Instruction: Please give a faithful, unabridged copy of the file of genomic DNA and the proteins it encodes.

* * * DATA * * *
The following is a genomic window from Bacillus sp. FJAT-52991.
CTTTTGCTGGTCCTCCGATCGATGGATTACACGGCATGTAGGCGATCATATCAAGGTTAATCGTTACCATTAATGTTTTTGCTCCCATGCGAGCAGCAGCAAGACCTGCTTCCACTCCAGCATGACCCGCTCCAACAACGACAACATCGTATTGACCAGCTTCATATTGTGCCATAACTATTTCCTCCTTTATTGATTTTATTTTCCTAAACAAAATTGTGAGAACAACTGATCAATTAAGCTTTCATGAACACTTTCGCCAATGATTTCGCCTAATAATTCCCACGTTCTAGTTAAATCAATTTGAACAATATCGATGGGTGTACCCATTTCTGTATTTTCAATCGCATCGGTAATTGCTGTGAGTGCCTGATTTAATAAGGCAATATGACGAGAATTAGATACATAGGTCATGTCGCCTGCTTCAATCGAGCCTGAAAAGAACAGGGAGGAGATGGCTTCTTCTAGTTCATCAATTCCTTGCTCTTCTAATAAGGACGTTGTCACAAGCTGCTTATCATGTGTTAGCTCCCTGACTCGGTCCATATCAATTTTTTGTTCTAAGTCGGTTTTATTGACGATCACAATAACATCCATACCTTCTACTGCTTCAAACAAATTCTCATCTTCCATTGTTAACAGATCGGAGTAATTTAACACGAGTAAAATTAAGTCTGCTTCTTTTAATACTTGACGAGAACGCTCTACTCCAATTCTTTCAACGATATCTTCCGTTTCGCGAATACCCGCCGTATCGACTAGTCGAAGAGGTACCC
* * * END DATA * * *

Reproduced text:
The following is a genomic window from Bacillus sp. FJAT-52991.
CTTTTGCTGGTCCTCCGATCGATGGATTACACGGCATGTAGGCGATCATATCAAGGTTAATCGTTACCATTAATGTTTTTGCTCCCATGCGAGCAGCAGCAAGACCTGCTTCCACTCCAGCATGACCCGCTCCAACAACGACAACATCGTATTGACCAGCTTCATATTGTGCCATAACTATTTCCTCCTTTATTGATTTTATTTTCCTAAACAAAATTGTGAGAACAACTGATCAATTAAGCTTTCATGAACACTTTCGCCAATGATTTCGCCTAATAATTCCCACGTTCTAGTTAAATCAATTTGAACAATATCGATGGGTGTACCCATTTCTGTATTTTCAATCGCATCGGTAATTGCTGTGAGTGCCTGATTTAATAAGGCAATATGACGAGAATTAGATACATAGGTCATGTCGCCTGCTTCAATCGAGCCTGAAAAGAACAGGGAGGAGATGGCTTCTTCTAGTTCATCAATTCCTTGCTCTTCTAATAAGGACGTTGTCACAAGCTGCTTATCATGTGTTAGCTCCCTGACTCGGTCCATATCAATTTTTTGTTCTAAGTCGGTTTTATTGACGATCACAATAACATCCATACCTTCTACTGCTTCAAACAAATTCTCATCTTCCATTGTTAACAGATCGGAGTAATTTAACACGAGTAAAATTAAGTCTGCTTCTTTTAATACTTGACGAGAACGCTCTACTCCAATTCTTTCAACGATATCTTCCGTTTCGCGAATACCCGCCGTATCGACTAGTCGAAGAGGTACCC